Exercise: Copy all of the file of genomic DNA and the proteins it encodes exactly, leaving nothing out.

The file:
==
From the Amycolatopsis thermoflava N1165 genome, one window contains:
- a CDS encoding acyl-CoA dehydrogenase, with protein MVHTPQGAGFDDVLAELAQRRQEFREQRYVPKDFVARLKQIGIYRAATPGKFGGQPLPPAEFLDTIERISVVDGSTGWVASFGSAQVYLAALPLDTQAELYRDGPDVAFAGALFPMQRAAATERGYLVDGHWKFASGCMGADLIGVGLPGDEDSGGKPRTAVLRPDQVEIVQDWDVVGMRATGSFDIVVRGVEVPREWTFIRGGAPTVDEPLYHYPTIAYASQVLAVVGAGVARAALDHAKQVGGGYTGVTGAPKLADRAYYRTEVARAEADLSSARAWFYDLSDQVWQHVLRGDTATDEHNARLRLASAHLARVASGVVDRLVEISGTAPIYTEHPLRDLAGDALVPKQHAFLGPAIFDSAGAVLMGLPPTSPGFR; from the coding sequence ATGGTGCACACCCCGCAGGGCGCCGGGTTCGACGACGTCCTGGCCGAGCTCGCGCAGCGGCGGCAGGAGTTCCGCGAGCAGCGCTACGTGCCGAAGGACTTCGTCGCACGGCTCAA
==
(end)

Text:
From the Amycolatopsis thermoflava N1165 genome, one window contains:
- a CDS encoding acyl-CoA dehydrogenase, with protein MVHTPQGAGFDDVLAELAQRRQEFREQRYVPKDFVARLKQIGIYRAATPGKFGGQPLPPAEFLDTIERISVVDGSTGWVASFGSAQVYLAALPLDTQAELYRDGPDVAFAGALFPMQRAAATERGYLVDGHWKFASGCMGADLIGVGLPGDEDSGGKPRTAVLRPDQVEIVQDWDVVGMRATGSFDIVVRGVEVPREWTFIRGGAPTVDEPLYHYPTIAYASQVLAVVGAGVARAALDHAKQVGGGYTGVTGAPKLADRAYYRTEVARAEADLSSARAWFYDLSDQVWQHVLRGDTATDEHNARLRLASAHLARVASGVVDRLVEISGTAPIYTEHPLRDLAGDALVPKQHAFLGPAIFDSAGAVLMGLPPTSPGFR; from the coding sequence ATGGTGCACACCCCGCAGGGCGCCGGGTTCGACGACGTCCTGGCCGAGCTCGCGCAGCGGCGGCAGGAGTTCCGCGAGCAGCGCTACGTGCCGAAGGACTTCGTCGCACGGCTCAA